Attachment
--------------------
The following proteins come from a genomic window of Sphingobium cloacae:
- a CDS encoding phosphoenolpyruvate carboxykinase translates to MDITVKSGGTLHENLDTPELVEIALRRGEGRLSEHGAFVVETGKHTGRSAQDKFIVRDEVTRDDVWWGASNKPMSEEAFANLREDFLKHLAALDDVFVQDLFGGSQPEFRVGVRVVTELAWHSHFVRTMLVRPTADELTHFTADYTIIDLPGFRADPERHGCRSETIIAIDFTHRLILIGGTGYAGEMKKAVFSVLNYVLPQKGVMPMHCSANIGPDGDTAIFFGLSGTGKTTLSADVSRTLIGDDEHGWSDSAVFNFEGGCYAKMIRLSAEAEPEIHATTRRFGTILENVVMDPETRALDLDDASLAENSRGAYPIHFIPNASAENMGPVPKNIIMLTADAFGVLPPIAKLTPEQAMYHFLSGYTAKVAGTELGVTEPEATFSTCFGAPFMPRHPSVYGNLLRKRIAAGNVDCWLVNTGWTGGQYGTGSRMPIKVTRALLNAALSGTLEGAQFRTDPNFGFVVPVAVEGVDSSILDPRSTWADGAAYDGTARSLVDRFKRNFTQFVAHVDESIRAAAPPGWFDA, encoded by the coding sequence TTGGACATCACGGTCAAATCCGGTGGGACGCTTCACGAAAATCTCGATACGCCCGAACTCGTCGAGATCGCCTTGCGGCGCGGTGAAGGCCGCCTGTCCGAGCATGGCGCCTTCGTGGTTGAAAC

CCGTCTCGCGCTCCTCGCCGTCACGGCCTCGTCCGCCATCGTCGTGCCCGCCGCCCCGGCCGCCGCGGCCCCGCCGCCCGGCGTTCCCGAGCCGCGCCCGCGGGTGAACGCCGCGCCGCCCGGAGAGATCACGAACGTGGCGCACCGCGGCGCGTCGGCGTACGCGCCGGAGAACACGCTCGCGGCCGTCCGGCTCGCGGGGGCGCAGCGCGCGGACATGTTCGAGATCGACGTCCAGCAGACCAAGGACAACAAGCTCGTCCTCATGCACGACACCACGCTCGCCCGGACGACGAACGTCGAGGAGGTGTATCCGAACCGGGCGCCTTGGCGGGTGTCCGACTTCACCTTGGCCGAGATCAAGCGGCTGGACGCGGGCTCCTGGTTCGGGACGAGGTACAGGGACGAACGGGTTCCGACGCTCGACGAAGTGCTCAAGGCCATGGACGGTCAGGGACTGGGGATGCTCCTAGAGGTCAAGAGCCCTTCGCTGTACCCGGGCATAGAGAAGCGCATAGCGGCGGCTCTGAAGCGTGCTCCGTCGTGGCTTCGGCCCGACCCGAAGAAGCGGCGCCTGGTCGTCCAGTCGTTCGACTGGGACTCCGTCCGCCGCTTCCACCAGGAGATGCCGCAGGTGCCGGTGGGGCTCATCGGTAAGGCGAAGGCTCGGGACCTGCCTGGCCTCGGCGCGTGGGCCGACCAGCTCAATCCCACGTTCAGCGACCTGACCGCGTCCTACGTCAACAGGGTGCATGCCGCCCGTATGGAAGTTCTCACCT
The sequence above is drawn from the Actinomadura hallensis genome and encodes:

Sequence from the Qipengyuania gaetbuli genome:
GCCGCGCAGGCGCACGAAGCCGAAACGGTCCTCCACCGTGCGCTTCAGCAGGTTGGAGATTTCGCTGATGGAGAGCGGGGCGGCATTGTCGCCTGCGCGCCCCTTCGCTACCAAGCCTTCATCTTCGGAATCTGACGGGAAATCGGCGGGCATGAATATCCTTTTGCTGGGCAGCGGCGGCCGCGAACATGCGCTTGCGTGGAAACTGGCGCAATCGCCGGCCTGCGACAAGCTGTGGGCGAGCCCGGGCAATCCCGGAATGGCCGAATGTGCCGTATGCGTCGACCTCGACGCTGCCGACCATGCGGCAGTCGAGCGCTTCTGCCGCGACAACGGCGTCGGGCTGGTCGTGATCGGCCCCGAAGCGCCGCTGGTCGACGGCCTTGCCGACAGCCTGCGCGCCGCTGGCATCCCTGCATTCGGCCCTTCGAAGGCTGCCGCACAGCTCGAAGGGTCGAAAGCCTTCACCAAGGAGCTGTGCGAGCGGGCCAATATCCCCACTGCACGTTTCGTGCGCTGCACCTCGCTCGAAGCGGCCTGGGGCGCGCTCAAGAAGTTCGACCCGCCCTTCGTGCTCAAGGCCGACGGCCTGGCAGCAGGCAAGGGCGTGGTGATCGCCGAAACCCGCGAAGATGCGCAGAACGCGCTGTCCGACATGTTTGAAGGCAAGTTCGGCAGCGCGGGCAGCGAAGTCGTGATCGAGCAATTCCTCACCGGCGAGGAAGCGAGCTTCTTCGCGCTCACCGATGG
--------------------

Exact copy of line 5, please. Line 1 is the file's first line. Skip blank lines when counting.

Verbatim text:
Sequence from the Qipengyuania gaetbuli genome: